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To Beard Or Not To Beard – That’s Not The Question


What does a boy with a name like Abdul Aziz do these days to travel without being hassled by the authorities? Try and look meek when you are at the airport, advised a friend in Pakistan. Don’t wear your leather jacket into Hong Kong, said an Australian comrade, after a media beat-up there in anticipation of my participation in an anti-World Economic Forum East Asia Summit meeting in October.

A New Zealand trade unionist friend rang me while I was vacillating about whether to go ahead with a trip to Canada, certain that had I been on one of the planes in the September 11 attacks, my name alone would have led to an assumption of being a “terrorist”.

Funnily enough, without talking to each other about this, both of us had already begun to grow beards…

On January 14th, I left for Vietnam. After checking in and getting my boarding pass, I went to catch my Air New Zealand flight to Sydney for the first leg of travel before 6am at Christchurch Airport. But my beard and meek smile couldn’t save me from being stopped and detained. On presenting my (New Zealand) passport and departure card at customs and immigration, I was handed over to Aviation Security after the officer referred to a note on her desk, and maybe a computer entry.

So was this what my newly-attained “higher level of recognition” as an “Elite Gold” frequent flyer really meant. My initiation into “Elite Gold” status which promised a “new level of travel comfort and convenience” was to be treated as a terrorist suspect.

But I am also an anti-imperialist organiser, writer and researcher with a strong commitment to supporting Indigenous Peoples struggles for sovereignty and other struggles for social and economic justice. Five years ago my home was broken into in probably the most embarrassing and spectacularly-botched “security intelligence” operations in New Zealand history. Meanwhile New Zealand’s Police “intelligence” service seems to have regarded me as an “extremist” worthy of its attention long before September 11.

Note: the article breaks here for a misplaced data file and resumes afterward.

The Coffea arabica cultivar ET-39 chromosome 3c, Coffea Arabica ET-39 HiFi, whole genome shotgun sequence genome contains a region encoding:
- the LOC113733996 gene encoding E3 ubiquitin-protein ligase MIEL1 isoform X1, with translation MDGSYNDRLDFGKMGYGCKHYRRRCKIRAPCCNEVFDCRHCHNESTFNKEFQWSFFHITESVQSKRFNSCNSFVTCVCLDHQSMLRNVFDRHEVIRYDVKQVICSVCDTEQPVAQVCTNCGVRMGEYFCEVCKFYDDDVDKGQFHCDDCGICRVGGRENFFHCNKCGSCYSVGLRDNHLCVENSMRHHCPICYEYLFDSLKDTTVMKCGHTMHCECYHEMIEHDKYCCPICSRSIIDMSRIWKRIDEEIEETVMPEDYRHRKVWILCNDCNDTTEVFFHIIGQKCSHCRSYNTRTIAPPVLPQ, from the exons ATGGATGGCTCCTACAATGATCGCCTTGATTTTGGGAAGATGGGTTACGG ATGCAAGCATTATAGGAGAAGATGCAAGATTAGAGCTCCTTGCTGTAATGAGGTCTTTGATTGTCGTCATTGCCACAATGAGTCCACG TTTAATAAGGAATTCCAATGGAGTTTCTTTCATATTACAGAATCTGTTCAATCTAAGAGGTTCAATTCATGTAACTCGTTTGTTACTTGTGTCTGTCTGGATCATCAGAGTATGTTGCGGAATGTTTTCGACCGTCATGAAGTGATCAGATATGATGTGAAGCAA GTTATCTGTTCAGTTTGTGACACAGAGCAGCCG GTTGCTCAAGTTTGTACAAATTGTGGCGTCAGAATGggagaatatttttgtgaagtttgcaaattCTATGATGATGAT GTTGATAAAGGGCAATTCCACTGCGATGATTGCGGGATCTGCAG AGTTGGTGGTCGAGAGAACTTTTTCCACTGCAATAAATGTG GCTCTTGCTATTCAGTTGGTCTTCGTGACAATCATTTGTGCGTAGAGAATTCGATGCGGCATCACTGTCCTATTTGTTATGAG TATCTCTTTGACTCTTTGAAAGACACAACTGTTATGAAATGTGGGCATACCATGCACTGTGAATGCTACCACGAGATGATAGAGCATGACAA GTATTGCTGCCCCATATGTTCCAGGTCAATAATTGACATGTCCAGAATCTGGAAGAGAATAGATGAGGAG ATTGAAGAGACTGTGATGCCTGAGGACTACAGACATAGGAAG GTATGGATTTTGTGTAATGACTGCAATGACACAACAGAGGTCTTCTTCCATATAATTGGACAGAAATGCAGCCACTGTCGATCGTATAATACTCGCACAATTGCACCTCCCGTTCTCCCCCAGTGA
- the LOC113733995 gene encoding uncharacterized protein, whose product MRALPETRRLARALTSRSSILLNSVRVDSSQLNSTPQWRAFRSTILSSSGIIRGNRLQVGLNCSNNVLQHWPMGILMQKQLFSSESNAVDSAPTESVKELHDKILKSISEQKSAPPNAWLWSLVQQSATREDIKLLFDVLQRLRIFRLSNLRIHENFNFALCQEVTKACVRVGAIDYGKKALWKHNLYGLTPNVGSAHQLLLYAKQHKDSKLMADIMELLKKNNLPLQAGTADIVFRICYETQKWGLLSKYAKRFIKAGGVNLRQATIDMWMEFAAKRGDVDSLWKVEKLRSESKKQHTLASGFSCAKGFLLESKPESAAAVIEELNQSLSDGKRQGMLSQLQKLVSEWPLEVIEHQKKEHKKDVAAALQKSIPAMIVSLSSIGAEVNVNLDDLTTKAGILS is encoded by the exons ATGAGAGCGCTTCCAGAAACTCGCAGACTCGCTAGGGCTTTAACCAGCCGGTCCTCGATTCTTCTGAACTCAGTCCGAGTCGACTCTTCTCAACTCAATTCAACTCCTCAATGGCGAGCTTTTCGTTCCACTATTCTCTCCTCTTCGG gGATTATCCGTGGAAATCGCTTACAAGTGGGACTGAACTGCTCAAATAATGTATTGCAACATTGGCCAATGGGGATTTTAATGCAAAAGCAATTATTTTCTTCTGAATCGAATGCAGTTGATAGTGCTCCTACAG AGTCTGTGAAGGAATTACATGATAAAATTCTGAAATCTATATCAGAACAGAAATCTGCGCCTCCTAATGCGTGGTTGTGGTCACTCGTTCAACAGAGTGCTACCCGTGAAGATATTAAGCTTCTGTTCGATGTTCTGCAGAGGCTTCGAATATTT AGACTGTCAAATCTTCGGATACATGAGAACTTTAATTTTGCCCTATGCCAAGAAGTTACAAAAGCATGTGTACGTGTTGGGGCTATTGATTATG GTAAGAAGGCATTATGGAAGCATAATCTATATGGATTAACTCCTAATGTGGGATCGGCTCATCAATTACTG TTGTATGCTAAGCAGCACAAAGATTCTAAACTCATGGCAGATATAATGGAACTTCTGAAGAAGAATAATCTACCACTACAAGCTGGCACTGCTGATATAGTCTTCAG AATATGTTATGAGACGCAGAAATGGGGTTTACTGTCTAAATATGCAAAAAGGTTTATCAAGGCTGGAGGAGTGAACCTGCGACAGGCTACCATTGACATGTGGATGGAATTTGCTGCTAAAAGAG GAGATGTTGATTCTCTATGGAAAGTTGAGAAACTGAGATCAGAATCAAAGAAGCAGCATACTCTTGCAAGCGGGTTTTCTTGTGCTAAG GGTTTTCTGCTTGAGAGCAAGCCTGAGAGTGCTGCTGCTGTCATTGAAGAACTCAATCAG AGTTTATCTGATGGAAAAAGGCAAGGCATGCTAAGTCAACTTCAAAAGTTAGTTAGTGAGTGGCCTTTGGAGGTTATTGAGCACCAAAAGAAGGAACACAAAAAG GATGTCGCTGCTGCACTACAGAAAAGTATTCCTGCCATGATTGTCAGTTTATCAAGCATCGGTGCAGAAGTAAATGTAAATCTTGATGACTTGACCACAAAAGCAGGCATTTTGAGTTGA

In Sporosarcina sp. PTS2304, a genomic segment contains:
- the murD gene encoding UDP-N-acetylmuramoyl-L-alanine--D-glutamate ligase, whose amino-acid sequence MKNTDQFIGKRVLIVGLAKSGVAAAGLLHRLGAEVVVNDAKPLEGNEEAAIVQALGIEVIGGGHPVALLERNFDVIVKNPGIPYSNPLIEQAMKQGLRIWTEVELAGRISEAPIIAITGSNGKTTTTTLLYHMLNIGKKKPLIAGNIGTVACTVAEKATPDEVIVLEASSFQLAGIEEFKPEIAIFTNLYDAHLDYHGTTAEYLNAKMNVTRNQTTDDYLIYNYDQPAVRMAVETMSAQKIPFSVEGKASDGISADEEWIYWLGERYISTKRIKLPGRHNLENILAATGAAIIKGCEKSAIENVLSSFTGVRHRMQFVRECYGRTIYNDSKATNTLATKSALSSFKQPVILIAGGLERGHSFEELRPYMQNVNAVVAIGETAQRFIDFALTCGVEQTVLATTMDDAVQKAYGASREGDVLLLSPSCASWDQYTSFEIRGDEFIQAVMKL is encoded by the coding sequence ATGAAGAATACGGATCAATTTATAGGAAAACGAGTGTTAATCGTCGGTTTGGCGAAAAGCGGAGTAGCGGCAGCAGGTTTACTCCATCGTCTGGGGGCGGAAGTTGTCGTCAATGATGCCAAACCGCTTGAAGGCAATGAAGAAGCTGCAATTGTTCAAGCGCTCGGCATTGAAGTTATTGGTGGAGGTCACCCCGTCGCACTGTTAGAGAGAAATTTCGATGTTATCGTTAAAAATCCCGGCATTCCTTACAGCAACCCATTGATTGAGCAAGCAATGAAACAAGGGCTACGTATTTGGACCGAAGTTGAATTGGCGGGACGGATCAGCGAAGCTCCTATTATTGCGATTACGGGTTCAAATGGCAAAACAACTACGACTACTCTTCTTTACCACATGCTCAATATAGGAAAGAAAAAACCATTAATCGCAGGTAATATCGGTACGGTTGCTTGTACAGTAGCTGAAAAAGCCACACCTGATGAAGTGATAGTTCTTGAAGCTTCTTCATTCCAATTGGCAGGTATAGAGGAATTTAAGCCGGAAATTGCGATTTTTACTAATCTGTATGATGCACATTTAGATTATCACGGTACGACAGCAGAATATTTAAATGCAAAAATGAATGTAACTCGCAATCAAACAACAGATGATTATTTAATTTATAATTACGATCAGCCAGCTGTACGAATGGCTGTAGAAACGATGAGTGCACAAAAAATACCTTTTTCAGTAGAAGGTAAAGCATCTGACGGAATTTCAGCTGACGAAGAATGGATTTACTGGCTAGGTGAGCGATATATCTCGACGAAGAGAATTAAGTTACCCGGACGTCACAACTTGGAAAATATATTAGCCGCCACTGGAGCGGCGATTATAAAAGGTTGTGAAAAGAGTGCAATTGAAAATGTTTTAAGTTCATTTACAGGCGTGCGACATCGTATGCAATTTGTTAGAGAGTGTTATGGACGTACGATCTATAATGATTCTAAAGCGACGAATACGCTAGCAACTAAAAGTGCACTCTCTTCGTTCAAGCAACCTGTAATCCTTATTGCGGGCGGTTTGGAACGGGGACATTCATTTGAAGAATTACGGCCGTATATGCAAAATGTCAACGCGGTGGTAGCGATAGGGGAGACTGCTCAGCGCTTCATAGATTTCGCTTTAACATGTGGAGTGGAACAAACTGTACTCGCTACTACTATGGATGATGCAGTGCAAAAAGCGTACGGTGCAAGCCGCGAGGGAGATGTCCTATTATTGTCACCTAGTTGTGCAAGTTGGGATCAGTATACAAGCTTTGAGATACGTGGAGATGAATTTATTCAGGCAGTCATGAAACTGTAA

For if we are to believe what we are shown through the lens of the corporate media the index of freedom, justice, liberty and civilisation for Afghani people right now is whether men have beards and women wear burqas, not whether they have the right to determine their own futures and to live in dignity. Not that the US administration really gives a damn about ordinary Afghanis any more than it cares about the hundreds of thousands of Iraqi children, women and men it has murdered. And its allies in this crusade, bit players in the war like the New Zealand and Australian governments are little different.

The policeman went away with my passport to talk to someone, came back, and disappeared again. Eventually – after doubting I would be going anywhere, I was allowed to board the flight, but neither the policeman nor the aviation security officer could or would throw any real light as to what was going on. I asked if it was just open season on Muslim males of a certain age and got a blank stare. I explained that if there was going to be a problem with me travelling then they had better make sure the Vietnamese government ministry which had sponsored my visa knew about it and that they would probably be unimpressed by my being held up. I was left none the wiser as to how – of if – it had been decided that I was not the “potentially very nasty” Abdul Aziz Choudry.

I cancelled my plans for Sydney and spent a frustrating time seeking answers from authorities in Christchurch by phone, before flying to Bangkok that evening. Aviation Security initially said that Customs had given them my name. Customs told me the opposite story.

I do not want to inflate the significance of what happened. Far, far worse things are happening to people with names like mine all over the world. From the bombed villages of Afghanistan to the hundreds of innocent “suspects” rounded up and imprisoned in the USA thanks to racial and religious profiling, to the privately-run detention centres – the concentration camps housing desperate asylumseekers in Australia. Our world increasingly resembles the set of a horrific B-movie, with all the same stereotypes and roles pre-ordained by a power-hungry director who never learnt how to chew his food properly, and a sycophantic filmcrew spread worldwide, desperate to please him. But this ain’t no movie.

Meanwhile we are supposed to shrug, accept our fate, and take it all on the chin. It’s only “routine checking” after all. Yeah, right.

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